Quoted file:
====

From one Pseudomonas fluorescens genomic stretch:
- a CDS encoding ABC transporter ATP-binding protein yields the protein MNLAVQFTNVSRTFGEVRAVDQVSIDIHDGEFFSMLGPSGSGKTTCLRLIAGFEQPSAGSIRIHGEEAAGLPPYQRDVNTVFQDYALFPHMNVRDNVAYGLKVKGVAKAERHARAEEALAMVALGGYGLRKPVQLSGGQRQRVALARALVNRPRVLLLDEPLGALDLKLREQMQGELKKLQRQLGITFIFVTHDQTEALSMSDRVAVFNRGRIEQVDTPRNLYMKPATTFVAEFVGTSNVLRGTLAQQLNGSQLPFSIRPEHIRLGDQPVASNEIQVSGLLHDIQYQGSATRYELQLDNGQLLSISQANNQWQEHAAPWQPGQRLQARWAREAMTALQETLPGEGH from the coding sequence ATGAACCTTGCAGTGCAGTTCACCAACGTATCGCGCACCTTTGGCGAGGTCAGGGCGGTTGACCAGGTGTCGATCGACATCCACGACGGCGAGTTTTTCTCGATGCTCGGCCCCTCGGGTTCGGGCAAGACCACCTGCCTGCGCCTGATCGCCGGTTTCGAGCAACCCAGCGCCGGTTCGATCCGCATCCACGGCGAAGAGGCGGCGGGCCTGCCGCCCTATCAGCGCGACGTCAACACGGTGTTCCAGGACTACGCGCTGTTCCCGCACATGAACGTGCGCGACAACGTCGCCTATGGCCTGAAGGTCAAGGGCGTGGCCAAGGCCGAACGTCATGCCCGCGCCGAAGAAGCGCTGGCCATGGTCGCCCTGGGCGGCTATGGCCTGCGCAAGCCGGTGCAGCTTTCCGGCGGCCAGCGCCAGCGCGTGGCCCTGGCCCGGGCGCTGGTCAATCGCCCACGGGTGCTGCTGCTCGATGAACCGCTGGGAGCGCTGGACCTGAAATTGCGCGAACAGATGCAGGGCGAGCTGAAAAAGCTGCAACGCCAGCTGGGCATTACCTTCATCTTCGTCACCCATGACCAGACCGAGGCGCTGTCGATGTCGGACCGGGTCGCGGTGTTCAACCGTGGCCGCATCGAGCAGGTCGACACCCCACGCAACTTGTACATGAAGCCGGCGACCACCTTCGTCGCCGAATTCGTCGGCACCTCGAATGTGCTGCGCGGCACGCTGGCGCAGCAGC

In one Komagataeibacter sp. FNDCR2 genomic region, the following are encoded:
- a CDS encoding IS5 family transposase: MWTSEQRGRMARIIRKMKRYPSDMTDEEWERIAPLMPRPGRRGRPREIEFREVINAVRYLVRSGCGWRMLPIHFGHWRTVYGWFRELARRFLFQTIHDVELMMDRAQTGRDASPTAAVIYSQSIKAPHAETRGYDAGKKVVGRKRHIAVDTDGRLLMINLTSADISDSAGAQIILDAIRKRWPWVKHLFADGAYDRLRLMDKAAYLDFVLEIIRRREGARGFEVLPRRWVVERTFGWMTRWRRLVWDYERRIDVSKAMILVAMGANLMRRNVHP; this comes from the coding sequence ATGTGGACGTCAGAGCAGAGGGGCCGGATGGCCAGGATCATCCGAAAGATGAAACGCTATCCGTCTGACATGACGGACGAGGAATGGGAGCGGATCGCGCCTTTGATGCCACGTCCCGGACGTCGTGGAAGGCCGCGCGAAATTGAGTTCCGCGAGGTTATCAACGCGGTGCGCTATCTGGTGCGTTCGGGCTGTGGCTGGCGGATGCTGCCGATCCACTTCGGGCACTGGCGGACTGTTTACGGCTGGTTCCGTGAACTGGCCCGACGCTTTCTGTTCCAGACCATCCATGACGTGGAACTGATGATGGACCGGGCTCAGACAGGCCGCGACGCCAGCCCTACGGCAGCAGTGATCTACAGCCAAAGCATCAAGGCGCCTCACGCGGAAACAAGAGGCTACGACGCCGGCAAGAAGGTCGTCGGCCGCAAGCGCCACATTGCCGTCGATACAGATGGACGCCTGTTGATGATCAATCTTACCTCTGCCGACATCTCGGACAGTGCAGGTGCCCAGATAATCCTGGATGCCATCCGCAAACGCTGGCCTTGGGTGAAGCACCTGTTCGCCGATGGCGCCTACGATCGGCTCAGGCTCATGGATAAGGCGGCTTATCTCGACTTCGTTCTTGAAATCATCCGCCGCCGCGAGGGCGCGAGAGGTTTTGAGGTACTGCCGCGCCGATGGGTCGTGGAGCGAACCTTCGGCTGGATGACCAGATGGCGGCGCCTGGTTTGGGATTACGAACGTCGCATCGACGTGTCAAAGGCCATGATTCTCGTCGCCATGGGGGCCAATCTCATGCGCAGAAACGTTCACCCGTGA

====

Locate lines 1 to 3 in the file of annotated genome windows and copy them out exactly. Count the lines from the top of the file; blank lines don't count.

From one Pseudomonas fluorescens genomic stretch:
- a CDS encoding ABC transporter ATP-binding protein yields the protein MNLAVQFTNVSRTFGEVRAVDQVSIDIHDGEFFSMLGPSGSGKTTCLRLIAGFEQPSAGSIRIHGEEAAGLPPYQRDVNTVFQDYALFPHMNVRDNVAYGLKVKGVAKAERHARAEEALAMVALGGYGLRKPVQLSGGQRQRVALARALVNRPRVLLLDEPLGALDLKLREQMQGELKKLQRQLGITFIFVTHDQTEALSMSDRVAVFNRGRIEQVDTPRNLYMKPATTFVAEFVGTSNVLRGTLAQQLNGSQLPFSIRPEHIRLGDQPVASNEIQVSGLLHDIQYQGSATRYELQLDNGQLLSISQANNQWQEHAAPWQPGQRLQARWAREAMTALQETLPGEGH from the coding sequence ATGAACCTTGCAGTGCAGTTCACCAACGTATCGCGCACCTTTGGCGAGGTCAGGGCGGTTGACCAGGTGTCGATCGACATCCACGACGGCGAGTTTTTCTCGATGCTCGGCCCCTCGGGTTCGGGCAAGACCACCTGCCTGCGCCTGATCGCCGGTTTCGAGCAACCCAGCGCCGGTTCGATCCGCATCCACGGCGAAGAGGCGGCGGGCCTGCCGCCCTATCAGCGCGACGTCAACACGGTGTTCCAGGACTACGCGCTGTTCCCGCACATGAACGTGCGCGACAACGTCGCCTATGGCCTGAAGGTCAAGGGCGTGGCCAAGGCCGAACGTCATGCCCGCGCCGAAGAAGCGCTGGCCATGGTCGCCCTGGGCGGCTATGGCCTGCGCAAGCCGGTGCAGCTTTCCGGCGGCCAGCGCCAGCGCGTGGCCCTGGCCCGGGCGCTGGTCAATCGCCCACGGGTGCTGCTGCTCGATGAACCGCTGGGAGCGCTGGACCTGAAATTGCGCGAACAGATGCAGGGCGAGCTGAAAAAGCTGCAACGCCAGCTGGGCATTACCTTCATCTTCGTCACCCATGACCAGACCGAGGCGCTGTCGATGTCGGACCGGGTCGCGGTGTTCAACCGTGGCCGCATCGAGCAGGTCGACACCCCACGCAACTTGTACATGAAGCCGGCGACCACCTTCGTCGCCGAATTCGTCGGCACCTCGAATGTGCTGCGCGGCACGCTGGCGCAGCAGC

In one Komagataeibacter sp. FNDCR2 genomic region, the following are encoded: